Stretch Moonman catches a Western Stripe-bellied Sand Snake at the Namutoni Camp in Etosha - quite a feat as this is probably the fastest snake in southern Africa. It's mildly venomous but not dangerous to man.
I was taking pics when he released the creature - it came speeding between my legs before I could focus a shot.
This incident occurred about a hour before our Elephant Adventure.
Back at the Snake park where Stretch is the curator, he took me into the cage containing a Western-barred Spitting Cobra which he coaxed into spreading it's hood and spitting.
Naja nigricollis also injects a potent venom for which there is no anti-venom.
Nadine, a Brown House Snake - Lamprophis capensis - named after one of my two daughters who worked at the Lodge for awhile.
Harmless to humans, the House Snake feeds mainly on rodents, birds and lizards, which it kills by constriction.
A Puff Adder - Bitis arietans - this is the only snake I loathe with a passion, mainly because, unlike other snakes who usually move off when they detect the approach of humans, the Puffy is lazy and just stays lying where it is, often well camouflaged in long grass or under dead leaves - a trap waiting to be stepped on.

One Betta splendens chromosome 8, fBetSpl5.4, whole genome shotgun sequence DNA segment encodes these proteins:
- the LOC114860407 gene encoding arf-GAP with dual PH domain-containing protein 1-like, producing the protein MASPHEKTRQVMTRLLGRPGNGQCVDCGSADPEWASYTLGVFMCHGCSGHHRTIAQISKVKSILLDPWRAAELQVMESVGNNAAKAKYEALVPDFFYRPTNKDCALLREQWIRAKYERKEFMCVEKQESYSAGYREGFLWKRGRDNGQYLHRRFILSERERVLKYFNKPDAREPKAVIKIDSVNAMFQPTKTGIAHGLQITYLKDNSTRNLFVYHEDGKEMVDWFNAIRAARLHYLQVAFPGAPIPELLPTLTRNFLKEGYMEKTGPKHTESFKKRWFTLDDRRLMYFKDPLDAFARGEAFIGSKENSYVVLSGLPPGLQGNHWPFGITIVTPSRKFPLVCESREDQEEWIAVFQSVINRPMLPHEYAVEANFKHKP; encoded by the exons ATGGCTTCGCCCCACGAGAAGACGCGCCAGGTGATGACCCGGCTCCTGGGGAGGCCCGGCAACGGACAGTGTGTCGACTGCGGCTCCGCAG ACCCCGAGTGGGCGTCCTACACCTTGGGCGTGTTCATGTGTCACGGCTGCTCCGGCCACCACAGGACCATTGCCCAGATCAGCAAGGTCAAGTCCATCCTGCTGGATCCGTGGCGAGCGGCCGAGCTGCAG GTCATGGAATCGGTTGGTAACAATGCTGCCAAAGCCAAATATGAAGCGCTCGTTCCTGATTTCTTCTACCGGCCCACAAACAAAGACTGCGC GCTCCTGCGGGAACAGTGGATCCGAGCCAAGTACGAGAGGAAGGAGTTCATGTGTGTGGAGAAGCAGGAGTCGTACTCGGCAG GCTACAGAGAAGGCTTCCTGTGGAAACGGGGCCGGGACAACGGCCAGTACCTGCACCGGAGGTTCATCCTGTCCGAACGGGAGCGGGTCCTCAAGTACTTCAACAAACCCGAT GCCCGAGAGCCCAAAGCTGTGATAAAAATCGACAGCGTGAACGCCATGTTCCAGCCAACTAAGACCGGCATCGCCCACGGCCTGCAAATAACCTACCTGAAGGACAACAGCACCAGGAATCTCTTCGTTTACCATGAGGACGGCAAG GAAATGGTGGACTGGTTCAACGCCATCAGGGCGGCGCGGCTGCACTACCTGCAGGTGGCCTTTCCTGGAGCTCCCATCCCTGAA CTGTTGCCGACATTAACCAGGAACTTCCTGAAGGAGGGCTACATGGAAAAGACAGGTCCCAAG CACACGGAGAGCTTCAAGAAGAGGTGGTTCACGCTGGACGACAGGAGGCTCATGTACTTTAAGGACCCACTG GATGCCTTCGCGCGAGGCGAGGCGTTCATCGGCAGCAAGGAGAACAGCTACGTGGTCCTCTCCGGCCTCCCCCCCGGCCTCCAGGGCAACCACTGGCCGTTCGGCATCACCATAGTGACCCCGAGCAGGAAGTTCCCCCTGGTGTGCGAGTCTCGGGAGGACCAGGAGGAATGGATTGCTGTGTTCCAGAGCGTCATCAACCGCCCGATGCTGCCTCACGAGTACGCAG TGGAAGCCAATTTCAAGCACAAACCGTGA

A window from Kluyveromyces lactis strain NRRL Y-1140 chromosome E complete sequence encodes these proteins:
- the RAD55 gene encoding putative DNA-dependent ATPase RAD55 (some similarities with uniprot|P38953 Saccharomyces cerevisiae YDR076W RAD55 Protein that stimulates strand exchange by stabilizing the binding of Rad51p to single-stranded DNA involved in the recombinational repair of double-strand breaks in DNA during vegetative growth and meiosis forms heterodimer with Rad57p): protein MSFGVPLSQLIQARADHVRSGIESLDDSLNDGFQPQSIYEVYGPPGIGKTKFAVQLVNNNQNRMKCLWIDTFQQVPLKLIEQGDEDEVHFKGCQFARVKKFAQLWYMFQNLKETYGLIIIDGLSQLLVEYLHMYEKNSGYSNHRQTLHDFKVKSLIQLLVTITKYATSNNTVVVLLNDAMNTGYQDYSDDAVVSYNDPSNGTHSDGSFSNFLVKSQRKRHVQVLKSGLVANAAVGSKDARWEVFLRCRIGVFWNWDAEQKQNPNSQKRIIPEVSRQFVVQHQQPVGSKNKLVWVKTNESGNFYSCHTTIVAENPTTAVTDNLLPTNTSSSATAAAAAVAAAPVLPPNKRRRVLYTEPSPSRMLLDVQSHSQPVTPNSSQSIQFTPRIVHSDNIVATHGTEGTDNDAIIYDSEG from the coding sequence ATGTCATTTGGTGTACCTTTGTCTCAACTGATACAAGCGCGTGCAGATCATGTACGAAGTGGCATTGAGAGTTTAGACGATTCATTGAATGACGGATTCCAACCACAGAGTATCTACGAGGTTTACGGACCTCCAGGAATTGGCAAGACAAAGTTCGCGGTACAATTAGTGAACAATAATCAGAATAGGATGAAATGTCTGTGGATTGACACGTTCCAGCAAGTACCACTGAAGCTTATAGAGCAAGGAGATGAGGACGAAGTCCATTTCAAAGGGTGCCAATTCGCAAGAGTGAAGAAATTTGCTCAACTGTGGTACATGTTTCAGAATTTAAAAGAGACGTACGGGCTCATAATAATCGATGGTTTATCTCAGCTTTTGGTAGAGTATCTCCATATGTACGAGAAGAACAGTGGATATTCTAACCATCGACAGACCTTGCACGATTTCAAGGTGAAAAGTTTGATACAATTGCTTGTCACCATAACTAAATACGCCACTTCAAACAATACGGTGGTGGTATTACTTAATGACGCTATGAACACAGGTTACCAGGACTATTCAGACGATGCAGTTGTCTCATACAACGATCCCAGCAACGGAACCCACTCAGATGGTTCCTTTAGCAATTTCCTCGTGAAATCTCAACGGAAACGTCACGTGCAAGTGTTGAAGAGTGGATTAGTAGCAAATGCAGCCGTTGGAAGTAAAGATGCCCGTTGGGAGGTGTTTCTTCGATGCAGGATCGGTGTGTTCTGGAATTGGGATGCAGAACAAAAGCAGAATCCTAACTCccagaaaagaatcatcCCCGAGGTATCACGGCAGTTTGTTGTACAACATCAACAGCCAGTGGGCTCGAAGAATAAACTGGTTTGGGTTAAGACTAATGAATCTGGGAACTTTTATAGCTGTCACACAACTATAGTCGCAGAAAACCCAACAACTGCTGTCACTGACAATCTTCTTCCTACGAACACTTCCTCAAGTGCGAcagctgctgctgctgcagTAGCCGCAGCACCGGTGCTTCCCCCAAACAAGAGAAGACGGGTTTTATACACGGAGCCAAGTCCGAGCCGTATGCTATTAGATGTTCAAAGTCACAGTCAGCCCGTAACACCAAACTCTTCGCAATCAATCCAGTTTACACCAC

It strikes easily and has a potent tissue-destroying venom which can cause terrible disfiguring injuries or death if untreated.
Stretch took a hit from a Puff Adder about four years ago and I took these pics about three days after the incident. I must admit I expected the worst, I thought that he was going to lose his thumb. These are the 'nice' pics - they get worse as the venom spread.
Having witnessed the excruciating pain he went through I have great respect for Stretch - I believe it was only his attitude and mental strength which saved him from losing his thumb and, indeed, his whole hand.
I fear that under similar circumstances I might have cracked.
A Cape Cobra, (not sure of ID), eating eggs after chasing one of my hens off her nest - the bird was lucky because often the Cobra strikes at night, killing the hen when she refuses to move off the nest in the dark.
The snake was lucky too - a few years ago I would have reached for my shotgun, not my camera.
I was alerted to it when the birds started making an unholy racket outside.
See the egg in it's throat? - he got away with two.
Spirit was frolicking around my feet as I was taking pics, unaware of the danger.
Afraid that he'd accidentally pounce on the snake I grabbed him and chucked him into the house - when I returned the snake had disappeared into a thick Privet hedge.
What with snakes, mongooses and bush-cats, it's amazing that I have any chickens left at all.
Cape Coral Snake - Aspidelaps lubricus lubricus
Horned Adder - Bitis caudalis